The old saying about looking sounding and... tasting like a duck is really based on an interplay of feature analysis and prototypes. Prototype theory suggests that we have an idea of an ideal duck in mind when we call something a duck. And we know when we see a good example of what we were thinking.1 Feature analysis works by proposing a checklist of those features common to a set. Proper features might be something like physical characteristics. Size. Shape. Skin/coat type. When distinguishing species, it's safe to say that something [+scales] is not the same species as something [-scales][+fur]. So for any category, feature analysis will suggest that there is a set of features that are necessary and sufficient for classification. So every member of a group is and must be [+F1] [+F2] [+F3]...

    But features are tough to lock down. Features like quadriped or biped can be used when categorizing members of some classes. So among other things, a human is [+biped] and a dog is [+quadriped]. But a husky with two legs is still a dog. Even if it was born with two legs. So we can add a set of transitive features. A little mammal born of a dog is also a dog.2 Even if it doesn't have some of the features we use to identify dogs. But this is just passing the buck. Such transitive features rely on the premise that the class of one dog is already known. In some cases this is valid. Like the difference between a Ford and a Chrysler.3 But we haven't moved too far with the analysis. We find ourselves stuck with the ultimate feature being tautological. A dog is [+dog].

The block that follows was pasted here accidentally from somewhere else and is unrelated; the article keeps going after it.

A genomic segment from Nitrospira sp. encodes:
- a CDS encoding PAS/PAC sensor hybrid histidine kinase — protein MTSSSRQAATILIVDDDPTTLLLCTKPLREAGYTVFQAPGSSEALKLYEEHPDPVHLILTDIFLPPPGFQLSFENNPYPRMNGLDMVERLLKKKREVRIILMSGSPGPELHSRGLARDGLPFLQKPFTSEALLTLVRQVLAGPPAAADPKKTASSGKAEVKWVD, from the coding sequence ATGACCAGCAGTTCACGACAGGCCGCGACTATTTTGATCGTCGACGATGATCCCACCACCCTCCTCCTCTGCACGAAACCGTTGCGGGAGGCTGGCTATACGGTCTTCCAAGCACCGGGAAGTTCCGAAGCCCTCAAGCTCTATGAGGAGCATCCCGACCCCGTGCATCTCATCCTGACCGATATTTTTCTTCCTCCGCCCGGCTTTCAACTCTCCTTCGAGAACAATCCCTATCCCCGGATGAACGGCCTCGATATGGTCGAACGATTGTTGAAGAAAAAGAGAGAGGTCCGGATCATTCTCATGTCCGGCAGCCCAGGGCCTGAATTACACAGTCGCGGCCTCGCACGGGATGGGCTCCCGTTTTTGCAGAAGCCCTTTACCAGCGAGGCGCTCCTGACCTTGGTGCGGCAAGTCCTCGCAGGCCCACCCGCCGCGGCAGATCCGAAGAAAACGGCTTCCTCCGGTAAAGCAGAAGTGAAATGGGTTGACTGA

This question of the chupacabra works by subtraction. The argument is almost explicit that since it's "unlike anything native to Texas" it must be that mysterious chupacabra that we have never before seen. That's not a very strong argument. But we use some of the assumed features of the chupacabra in our analysis. I wrote about this exact topic a couple of years ago.

    So now we see that Texas has produced two of what look like the same weird little sucker. And only 130 miles apart. I'll go out on a limb and say that if we find a few more of these creatures that look like bald coyotes with long front legs, a new category will be created. Some name will be suggested. But no one will accept that this is the little monster. The chupacabra will still be an elusive little wingless bat that must remain [+mysterious].

    1. That's too simple to be very helpful. But we'll move on for the sake of space.
    2. One big question here: are we sure it's a dog because when born of a dog it must be a dog, or because we trust that it simply will be a dog?
    3. Let's avoid the arguments about quality usually heard in the vicinity of a set of truck nuts and bumper sticker of Calvin taking a leak.

    Tuesday, September 01, 2009

    To put it simply

    These good people feel that there is an almost indecent nakedness, a reversion to barbarism, in saying No news is good news instead of The absence of intelligence is an indication of satisfactory developments. Nevertheless, The year's penultimate month is not in truth a good way of saying November.

    -H.W. Fowler

    So... I'm back to posting again. 'Nuff said.